I have a machine set up in the basement that I use strictly for gaming. Its pretty much been a workhorse for me and I’ve never had any real issues with the box. Until recently. A few weeks ago the thing wouldn’t boot. Not even a post. No beeps… just nothing. After a bit of moving cards around, pluging and unpluging various cables and whatnot, I discovered that the machine would in fact post with a error beep sequence when the memory was completely removed. I moved the two memory sticks (2Gb total) from bank 0 to bank 1 and the machine decides to boot. Something died on the motherboard and the machine simply will not function with memory in bank 0. Go figure.
No problems with the machine since that bizzare little incident. Until last night. For whatever reason, I decided to take a perfectly good machine and install XP SP3 onto it. Luckly I did this after my nightly fix of Left 4 Dead… mainly because once the SP3 install completed, the machine went into a reboot loop. It would get as far as beginning to fade in the XP startup logo screen, freeze, then reboot. Safe mode was a bust as well. It was late so I just turned off the machine and decided to look at it again in the morning.
Sitting with my morning coffee I googled ‘xp sp3 reboot loop’. Second in the search results was this link:
Quickly glancing through the article I happened to catch this:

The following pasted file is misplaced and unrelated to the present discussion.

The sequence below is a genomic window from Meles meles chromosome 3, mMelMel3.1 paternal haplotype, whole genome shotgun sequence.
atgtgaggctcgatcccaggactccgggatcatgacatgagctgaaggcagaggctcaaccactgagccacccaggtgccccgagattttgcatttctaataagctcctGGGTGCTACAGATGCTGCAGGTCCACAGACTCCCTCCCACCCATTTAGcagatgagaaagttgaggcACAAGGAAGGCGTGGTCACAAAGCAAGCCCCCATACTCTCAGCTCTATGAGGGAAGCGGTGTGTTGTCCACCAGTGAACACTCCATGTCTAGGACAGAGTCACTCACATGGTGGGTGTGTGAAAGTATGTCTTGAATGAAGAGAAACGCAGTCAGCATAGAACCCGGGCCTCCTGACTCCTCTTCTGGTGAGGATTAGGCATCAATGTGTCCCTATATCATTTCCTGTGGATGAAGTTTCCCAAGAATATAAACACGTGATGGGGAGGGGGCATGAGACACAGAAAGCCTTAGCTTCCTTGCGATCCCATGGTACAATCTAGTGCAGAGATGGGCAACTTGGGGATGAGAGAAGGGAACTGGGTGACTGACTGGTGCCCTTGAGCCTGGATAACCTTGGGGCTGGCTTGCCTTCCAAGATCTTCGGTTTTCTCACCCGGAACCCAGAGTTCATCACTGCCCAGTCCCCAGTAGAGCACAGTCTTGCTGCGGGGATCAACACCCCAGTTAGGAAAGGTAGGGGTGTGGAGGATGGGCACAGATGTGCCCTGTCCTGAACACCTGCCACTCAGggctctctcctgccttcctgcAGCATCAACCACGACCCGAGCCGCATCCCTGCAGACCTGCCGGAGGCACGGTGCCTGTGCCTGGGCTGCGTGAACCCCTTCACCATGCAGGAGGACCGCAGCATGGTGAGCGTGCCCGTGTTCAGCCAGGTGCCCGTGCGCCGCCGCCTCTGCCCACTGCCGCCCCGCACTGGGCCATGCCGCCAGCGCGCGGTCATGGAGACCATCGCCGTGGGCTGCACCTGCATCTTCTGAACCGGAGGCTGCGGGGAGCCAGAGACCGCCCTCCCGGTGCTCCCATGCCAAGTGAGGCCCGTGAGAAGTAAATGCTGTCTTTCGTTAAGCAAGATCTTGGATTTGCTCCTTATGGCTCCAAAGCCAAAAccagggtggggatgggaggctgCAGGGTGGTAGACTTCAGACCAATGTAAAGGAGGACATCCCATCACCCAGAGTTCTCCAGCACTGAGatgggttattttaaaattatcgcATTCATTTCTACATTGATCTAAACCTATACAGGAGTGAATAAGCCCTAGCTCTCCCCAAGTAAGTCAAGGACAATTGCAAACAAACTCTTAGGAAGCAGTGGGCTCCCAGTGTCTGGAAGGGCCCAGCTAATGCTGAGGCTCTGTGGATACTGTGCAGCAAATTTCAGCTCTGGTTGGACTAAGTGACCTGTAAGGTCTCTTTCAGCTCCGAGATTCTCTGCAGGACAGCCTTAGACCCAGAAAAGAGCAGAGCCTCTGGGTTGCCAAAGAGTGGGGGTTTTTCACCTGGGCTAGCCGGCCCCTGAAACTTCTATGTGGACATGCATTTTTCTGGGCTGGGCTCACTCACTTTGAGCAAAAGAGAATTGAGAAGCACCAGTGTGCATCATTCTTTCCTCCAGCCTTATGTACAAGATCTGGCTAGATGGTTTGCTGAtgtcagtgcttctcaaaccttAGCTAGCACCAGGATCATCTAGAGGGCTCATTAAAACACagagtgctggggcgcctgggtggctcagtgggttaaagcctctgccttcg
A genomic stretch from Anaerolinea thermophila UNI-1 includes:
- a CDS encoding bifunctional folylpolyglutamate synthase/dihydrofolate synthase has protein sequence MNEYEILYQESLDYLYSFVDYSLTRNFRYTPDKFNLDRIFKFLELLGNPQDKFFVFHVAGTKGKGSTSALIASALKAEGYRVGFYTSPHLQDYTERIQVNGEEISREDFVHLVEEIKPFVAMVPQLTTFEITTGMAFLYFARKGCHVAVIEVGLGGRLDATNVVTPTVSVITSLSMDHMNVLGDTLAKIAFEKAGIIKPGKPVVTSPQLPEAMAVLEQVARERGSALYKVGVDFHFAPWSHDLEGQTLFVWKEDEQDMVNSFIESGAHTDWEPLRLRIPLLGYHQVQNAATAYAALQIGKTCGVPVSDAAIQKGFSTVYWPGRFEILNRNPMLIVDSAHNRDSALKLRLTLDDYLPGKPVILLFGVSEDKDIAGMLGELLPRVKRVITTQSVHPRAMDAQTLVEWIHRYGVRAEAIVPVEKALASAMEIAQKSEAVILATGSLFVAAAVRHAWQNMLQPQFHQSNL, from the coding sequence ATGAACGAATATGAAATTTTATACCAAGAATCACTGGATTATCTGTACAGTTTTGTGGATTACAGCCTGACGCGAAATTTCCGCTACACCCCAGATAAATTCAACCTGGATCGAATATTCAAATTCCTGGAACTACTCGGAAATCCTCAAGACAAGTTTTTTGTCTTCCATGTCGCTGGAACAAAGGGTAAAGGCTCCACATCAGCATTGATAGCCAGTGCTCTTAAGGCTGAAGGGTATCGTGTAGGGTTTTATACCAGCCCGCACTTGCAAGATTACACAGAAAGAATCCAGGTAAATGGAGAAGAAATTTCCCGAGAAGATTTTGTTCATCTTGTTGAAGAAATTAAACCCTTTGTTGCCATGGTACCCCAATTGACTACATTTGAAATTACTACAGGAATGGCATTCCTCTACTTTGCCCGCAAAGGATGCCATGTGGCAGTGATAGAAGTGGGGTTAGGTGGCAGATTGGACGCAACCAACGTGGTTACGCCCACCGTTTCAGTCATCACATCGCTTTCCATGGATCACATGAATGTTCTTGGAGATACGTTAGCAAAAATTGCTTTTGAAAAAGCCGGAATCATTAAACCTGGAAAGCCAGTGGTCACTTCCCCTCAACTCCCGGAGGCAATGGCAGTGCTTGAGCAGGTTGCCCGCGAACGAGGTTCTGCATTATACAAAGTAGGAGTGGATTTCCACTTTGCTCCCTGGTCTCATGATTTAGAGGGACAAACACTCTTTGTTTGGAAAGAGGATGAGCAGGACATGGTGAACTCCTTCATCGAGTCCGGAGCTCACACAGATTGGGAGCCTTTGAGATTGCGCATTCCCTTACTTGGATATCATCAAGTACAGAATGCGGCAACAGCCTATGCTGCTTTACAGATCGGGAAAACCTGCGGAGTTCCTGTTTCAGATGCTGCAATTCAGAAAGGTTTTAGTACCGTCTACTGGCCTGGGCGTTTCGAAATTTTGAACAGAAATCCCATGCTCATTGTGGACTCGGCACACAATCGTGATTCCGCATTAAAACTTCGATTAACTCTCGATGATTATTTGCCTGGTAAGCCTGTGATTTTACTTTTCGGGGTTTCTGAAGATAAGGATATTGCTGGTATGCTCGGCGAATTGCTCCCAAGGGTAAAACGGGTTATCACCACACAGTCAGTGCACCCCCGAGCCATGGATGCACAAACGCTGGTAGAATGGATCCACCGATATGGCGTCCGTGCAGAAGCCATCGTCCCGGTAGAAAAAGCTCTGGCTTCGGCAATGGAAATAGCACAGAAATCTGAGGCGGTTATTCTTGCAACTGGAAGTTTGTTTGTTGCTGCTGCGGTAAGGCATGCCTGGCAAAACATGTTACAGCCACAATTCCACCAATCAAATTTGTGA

Users who have seen this message say that their PCs are running one specific motherboard — an ASUS A8N32-SLI Deluxe — equipped with an AMD processor. Those same users claim that inserting a USB flash drive or connecting another USB-based storage device before booting solves the problem.
Odd… thats my exact motherboard. But come on! Plugging in a USB drive can’t really be a way to get it to boot…. can it?
Sure enough, I grab a thumb drive out of my laptop bag, plug it into a USB slot and boom, the system boots without a hitch.
What. The. Hell?
The the drive out, no boot. Put it back in, boot. Crap like this drives me crazy. How does that solution make any sense at all? Obviously I’ve still a bit of work in front of me getting the machine back to 100% but at least I can get to a desktop to work on it.
This appears to be a more permanent fix, though I haven’t gotten around to trying it yet.
If you just ignore the obvious.
“Vista sells on almost 100 per cent of all the new consumer PCs around the world,” the Microsoft CEO proclaimed. He added that the operating system was also selling on, “45 percent of all of new business PCs”. Which is enlightening, since business users are about the ony buyers of new PCs that get a choice.
Which really is the point isn’t it? You can’t exactly walk into a Best Buy or WalMart and pick up an XP box anymore can you? Microsoft took care of that little issue a while ago. The only place you can get an XP box (that I’m aware of) is online and thats getting more difficult by the day.
In any case, I maintain that Vista’s actual numbers are inflated. Just because a machine shipped with Vista doesn’t mean its actually running Vista when it hits a users desk. Case in point: we just did a hardware refresh for five laptops in the company. Every one shipped with Vista install but that so called operating system was blown away with an XP install as soon as they hit our bench. Microsoft still counts those as Vista installs. Second case in point: we just recently rolled out an upgrade to 50+ desktop machines moving them from Windows 2000 to XP Pro. Of course you can’t actually buy Windows XP volume licenses anymore. You have to buy Vista volume licenses which, while currently allowing you to install XP instead of Vista, are actually recorded as Vista sales.
Vista just simply is not doing as well as Microsoft would have you believe.